The Border to Kemerovo, RU
We had 76 hours to leave Russia and three choices;
1. Drive through Siberia and enter Mongolia through the Northern border.
2. Enter the Western border of Mongolia.
3. Fly home from Barnaul, Russia.
It was decided that the Western border would be too difficult with the Seat's hand clutch and there was a significant chance that a car would be lost along with the $3500 deposit. Flying home was never really an option and chances of getting a flight on time were questionable. That left driving through Siberia, 76 hours to go 3000 km. In order to be successful, we needed to drive long days and have minimal problems. Luckily we were driving highly dependable one liter cars that had withstood 2 weeks of constant abuse in Kazakhstan. I, for one, was worried.
And then while traveling at 60 MPH, the wheel fell off of our trip literally. The back end dropped and the car was engulfed in a flurry of sparks.
We rolled away from the border, missing one driver and all feeling the sadness that comes with leaving one of your team. I had the reins of the Fiesta, Dominic had the driving portion of the Seat while Vaughn was holding down the clutch duties. We no longer could switch off driving duties when the hours grew long. About two hours into the journey, we got word from Anne at the embassy that Patrick was in Kazakhstan getting a train to Astana and then a flight out. We were all relieved and now could concentrate on getting out of Russia.
We had made good time and were well into the Trans Siberian highway by 2:30 am. As I descended a hill, I felt a bit of a twitch from the back end of the Fiesta followed by some strange noises. And then while traveling at 60 MPH, the wheel fell off of our trip literally. The back end dropped and the car was engulfed in a flurry of sparks. I fought the strong pull that comes from metal to tarmac contact, keeping the car on the road and out of the surrounding marsh. Finally the car came to a rest on the side of the road while I tried to flash down the Seat. I stepped out of the car shaken and sure the Fiesta's rally days were through. The left rear tire had pulled off with the hub and was now resting on the brake drum and the strut support. We started searching for the tire. It was around 40 F and I was in flip flops. We finally decided to get some sleep and continue the search in the morning. I fell asleep in my hobbled Fiesta, knowing the prospects were slim.
My slumber was broken by the dull thud of a tire landing on the hood of the car. Upon inspection, we knew it was not something that we could fix ourselves. The bearings were shot and the drum was badly damaged. Dominic and Vaughn headed off to the next town for a mechanic and I stayed to prep the car for ditching. Given the time constraints that we were under, it was agreed that we would move on if a mechanic was not found by 11 am.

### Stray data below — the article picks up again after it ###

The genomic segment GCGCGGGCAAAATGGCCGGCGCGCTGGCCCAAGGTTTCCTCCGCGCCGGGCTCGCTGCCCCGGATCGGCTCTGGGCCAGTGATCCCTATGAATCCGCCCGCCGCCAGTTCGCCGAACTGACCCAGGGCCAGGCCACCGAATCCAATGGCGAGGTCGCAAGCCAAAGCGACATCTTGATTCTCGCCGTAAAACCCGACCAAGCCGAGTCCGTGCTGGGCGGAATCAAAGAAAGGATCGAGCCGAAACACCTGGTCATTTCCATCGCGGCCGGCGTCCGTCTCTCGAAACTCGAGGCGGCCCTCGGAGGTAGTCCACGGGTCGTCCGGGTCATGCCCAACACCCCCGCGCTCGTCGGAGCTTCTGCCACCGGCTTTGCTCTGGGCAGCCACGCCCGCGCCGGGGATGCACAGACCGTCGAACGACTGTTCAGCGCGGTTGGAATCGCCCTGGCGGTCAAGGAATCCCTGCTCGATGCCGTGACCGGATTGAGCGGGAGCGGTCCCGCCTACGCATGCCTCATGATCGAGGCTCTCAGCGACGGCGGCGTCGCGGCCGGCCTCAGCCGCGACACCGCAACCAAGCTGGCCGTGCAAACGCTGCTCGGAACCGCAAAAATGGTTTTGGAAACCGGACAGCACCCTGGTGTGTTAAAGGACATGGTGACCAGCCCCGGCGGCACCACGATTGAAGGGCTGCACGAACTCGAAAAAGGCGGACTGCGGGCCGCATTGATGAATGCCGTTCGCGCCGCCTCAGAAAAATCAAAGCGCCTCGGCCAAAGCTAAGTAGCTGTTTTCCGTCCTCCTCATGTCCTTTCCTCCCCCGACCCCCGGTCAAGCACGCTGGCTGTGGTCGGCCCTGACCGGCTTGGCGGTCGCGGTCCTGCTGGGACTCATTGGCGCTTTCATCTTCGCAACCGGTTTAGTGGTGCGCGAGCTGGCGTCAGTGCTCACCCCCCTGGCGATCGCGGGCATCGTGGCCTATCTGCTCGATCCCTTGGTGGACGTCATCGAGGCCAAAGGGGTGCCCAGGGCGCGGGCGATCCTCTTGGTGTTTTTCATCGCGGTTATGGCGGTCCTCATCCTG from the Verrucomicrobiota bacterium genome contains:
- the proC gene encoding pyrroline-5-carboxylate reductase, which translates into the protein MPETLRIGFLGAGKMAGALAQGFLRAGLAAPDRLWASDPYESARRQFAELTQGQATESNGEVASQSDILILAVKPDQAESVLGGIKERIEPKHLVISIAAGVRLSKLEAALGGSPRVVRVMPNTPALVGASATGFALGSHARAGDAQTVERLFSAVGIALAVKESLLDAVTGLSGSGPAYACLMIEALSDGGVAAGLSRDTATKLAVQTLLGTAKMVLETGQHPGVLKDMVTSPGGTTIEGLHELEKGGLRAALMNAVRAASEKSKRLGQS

I stripped the incriminating stickers, cleaned out the car, and prepared my gear for departure. I was about ready to knock the vin plates off when the cavalry came over the hill, the Seat and a very impressive looking tow truck.
The lead guy proceeded with destructive disassembly while the rest of the crew gathered and continuously let us know how crazy we were.
Before I knew it the car was aboard the truck and I was crammed in cab with three mechanics. The level of English and the nature of the conversation led me to believe that these were not our typical mechanics. My suspicions were confirmed when we pulled into a Mercedes Benz dealership. As the Fiesta rolled into the shop amongst a host of high priced cars, I actually started to believe that the Fiesta would drive again. It was also obvious that they fully understood our time constraints. The lead guy proceeded with destructive disassembly while the rest of the crew gathered and continuously let us know how crazy we were. Shortly, Vaughn was off to the shop to pick up parts.
Vaughn returned with parts in hand. The lead mechanic moaned and groaned like a proper rally mechanic and in about two hours had the Fiesta lowered and running like a dream. They were adamant that the wheel would only make it another 1000 km. We had close to 2500 to do yet. They were so worried they made us promise to email them from UB. When asked how much, they refused to take any money. Instead Vaughn gave them the shirt off his back literally.
It difficult to describe what these complete strangers did for us, they saved the Fiestavus from being abandoned and kept us on schedule to make the border. It was one of the most amazing parts of whole trip and I will always remember how great these Russians were. On the side of the Fiesta, earlier in the trip I had written a quote from a former Lakers' player, "Life like basketball, all round." The mechanics at the Benzo dealership have some good karma working for them and it seemed our luck was up. 48 hours to make the border - Seth